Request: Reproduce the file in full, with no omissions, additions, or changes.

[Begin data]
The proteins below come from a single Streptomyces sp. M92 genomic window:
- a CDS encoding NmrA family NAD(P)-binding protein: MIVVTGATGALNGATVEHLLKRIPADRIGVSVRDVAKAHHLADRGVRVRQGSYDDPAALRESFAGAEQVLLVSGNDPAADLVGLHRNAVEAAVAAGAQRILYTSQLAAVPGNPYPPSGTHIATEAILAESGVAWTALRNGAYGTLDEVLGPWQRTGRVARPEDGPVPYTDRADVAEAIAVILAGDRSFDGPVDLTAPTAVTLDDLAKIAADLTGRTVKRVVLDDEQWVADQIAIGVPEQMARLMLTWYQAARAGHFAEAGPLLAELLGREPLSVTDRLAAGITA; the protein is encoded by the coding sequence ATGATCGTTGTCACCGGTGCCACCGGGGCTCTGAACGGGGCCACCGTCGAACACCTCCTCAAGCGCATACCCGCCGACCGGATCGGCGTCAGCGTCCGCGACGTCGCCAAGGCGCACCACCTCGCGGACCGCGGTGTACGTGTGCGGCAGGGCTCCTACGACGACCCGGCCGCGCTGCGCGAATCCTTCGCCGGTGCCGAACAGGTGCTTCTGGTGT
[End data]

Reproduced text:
The proteins below come from a single Streptomyces sp. M92 genomic window:
- a CDS encoding NmrA family NAD(P)-binding protein: MIVVTGATGALNGATVEHLLKRIPADRIGVSVRDVAKAHHLADRGVRVRQGSYDDPAALRESFAGAEQVLLVSGNDPAADLVGLHRNAVEAAVAAGAQRILYTSQLAAVPGNPYPPSGTHIATEAILAESGVAWTALRNGAYGTLDEVLGPWQRTGRVARPEDGPVPYTDRADVAEAIAVILAGDRSFDGPVDLTAPTAVTLDDLAKIAADLTGRTVKRVVLDDEQWVADQIAIGVPEQMARLMLTWYQAARAGHFAEAGPLLAELLGREPLSVTDRLAAGITA; the protein is encoded by the coding sequence ATGATCGTTGTCACCGGTGCCACCGGGGCTCTGAACGGGGCCACCGTCGAACACCTCCTCAAGCGCATACCCGCCGACCGGATCGGCGTCAGCGTCCGCGACGTCGCCAAGGCGCACCACCTCGCGGACCGCGGTGTACGTGTGCGGCAGGGCTCCTACGACGACCCGGCCGCGCTGCGCGAATCCTTCGCCGGTGCCGAACAGGTGCTTCTGGTGT